I'm going to change the mains to 130 primary and 140 secondary and see how that feels.

Thanks for the feedback.

Garry
 

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Discussion Starter · #6 ·
I forgot to add that it is a stock 1973 except for...
-No EGR anymore
-Weber of course
-Pertronics
-Slightly advanced timing
 

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Mains and "cold air"

RallyBob said:
Shoot for 1.25% to 1.5% CO at idle and 2.25 to 2.5% CO at light throttle loads, but about 4% at full throttle loads. At 1% under load you are risking engine damage plus you're leaving a lot of power 'on the table'.

Bob
AMEN to that! I'd try 140 primary and 150 secondary mains and leave the rest alone. You'll still easily pass the emissions test, but you'll rediscover some of that "power you're leaving on the table" now!

If you're using that little flat rectangular filter on top of your carb, let me strongly urge you to replace it with some sort of "cold air" package, either modified stock or some sort of aftermarket setup. There are numerous threads about doing this on this site.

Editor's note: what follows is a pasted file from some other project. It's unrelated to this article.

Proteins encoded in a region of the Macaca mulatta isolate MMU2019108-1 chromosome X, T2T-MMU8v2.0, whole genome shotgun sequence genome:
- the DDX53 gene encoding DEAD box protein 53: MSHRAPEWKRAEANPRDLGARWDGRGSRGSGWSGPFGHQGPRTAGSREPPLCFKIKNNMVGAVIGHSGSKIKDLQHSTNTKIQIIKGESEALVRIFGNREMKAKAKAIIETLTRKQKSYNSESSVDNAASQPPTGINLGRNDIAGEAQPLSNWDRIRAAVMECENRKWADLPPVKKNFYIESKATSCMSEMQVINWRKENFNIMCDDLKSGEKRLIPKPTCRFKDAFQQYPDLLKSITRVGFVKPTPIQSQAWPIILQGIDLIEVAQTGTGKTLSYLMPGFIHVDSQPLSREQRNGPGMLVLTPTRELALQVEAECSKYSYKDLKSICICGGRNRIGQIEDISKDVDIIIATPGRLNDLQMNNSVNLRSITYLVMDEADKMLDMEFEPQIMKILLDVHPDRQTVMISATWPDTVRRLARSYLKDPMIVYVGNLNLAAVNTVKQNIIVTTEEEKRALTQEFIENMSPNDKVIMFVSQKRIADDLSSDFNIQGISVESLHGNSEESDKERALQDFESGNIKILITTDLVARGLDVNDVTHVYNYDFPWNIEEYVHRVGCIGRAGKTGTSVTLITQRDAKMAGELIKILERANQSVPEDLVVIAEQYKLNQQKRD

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Coolant

garrymc said:
I'm using the stock filter with the modified adapter. Like in the pictures.

Garry
Have you changed your coolant mix to 1:2 (33%) or 1:3 (25%) and gone to a 160 deg T-stat yet? I would definitely consider it for the Phoenix area where you live, at least the next time around. Cools much more efficiently with higher percentage of water in the mix!
 

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Discussion Starter · #10 ·
I changed to 140 mains on both and it feels ok. Seems to have better low
end grunt. I'll put a 150 in the secondary when I find one. I was concerned
that it was so lean a valve could get fried. Glad I changed them.

I like the quick warm up from a 180 therm. and run 50/50 on the antifreeze mixture. So far the temp. gage is just a little right of center.

Garry
 

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garrymc said: